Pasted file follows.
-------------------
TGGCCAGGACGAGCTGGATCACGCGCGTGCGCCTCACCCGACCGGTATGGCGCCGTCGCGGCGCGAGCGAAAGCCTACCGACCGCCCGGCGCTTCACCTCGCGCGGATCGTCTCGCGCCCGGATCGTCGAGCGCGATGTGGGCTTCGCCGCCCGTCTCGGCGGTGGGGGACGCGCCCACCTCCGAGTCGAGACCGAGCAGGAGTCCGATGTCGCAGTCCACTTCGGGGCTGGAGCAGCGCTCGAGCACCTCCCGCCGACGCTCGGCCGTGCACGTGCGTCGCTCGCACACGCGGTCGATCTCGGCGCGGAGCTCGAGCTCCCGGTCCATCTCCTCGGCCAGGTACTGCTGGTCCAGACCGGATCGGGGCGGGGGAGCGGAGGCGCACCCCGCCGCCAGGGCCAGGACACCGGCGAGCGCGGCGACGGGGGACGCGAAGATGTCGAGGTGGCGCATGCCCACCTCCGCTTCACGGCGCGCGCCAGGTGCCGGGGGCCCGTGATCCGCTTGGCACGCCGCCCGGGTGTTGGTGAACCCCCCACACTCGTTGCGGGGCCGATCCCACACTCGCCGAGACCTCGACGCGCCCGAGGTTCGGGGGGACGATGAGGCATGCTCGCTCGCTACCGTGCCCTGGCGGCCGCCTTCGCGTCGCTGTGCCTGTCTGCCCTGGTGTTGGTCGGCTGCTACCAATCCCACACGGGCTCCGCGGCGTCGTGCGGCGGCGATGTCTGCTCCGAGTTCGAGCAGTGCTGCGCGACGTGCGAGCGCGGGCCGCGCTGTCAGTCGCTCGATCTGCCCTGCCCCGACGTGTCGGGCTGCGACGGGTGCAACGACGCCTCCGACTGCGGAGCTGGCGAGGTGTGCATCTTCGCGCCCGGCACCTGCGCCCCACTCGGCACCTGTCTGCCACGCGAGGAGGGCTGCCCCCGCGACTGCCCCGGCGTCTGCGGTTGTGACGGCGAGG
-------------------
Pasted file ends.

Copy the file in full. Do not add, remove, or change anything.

TGGCCAGGACGAGCTGGATCACGCGCGTGCGCCTCACCCGACCGGTATGGCGCCGTCGCGGCGCGAGCGAAAGCCTACCGACCGCCCGGCGCTTCACCTCGCGCGGATCGTCTCGCGCCCGGATCGTCGAGCGCGATGTGGGCTTCGCCGCCCGTCTCGGCGGTGGGGGACGCGCCCACCTCCGAGTCGAGACCGAGCAGGAGTCCGATGTCGCAGTCCACTTCGGGGCTGGAGCAGCGCTCGAGCACCTCCCGCCGACGCTCGGCCGTGCACGTGCGTCGCTCGCACACGCGGTCGATCTCGGCGCGGAGCTCGAGCTCCCGGTCCATCTCCTCGGCCAGGTACTGCTGGTCCAGACCGGATCGGGGCGGGGGAGCGGAGGCGCACCCCGCCGCCAGGGCCAGGACACCGGCGAGCGCGGCGACGGGGGACGCGAAGATGTCGAGGTGGCGCATGCCCACCTCCGCTTCACGGCGCGCGCCAGGTGCCGGGGGCCCGTGATCCGCTTGGCACGCCGCCCGGGTGTTGGTGAACCCCCCACACTCGTTGCGGGGCCGATCCCACACTCGCCGAGACCTCGACGCGCCCGAGGTTCGGGGGGACGATGAGGCATGCTCGCTCGCTACCGTGCCCTGGCGGCCGCCTTCGCGTCGCTGTGCCTGTCTGCCCTGGTGTTGGTCGGCTGCTACCAATCCCACACGGGCTCCGCGGCGTCGTGCGGCGGCGATGTCTGCTCCGAGTTCGAGCAGTGCTGCGCGACGTGCGAGCGCGGGCCGCGCTGTCAGTCGCTCGATCTGCCCTGCCCCGACGTGTCGGGCTGCGACGGGTGCAACGACGCCTCCGACTGCGGAGCTGGCGAGGTGTGCATCTTCGCGCCCGGCACCTGCGCCCCACTCGGCACCTGTCTGCCACGCGAGGAGGGCTGCCCCCGCGACTGCCCCGGCGTCTGCGGTTGTGACGGCGAGG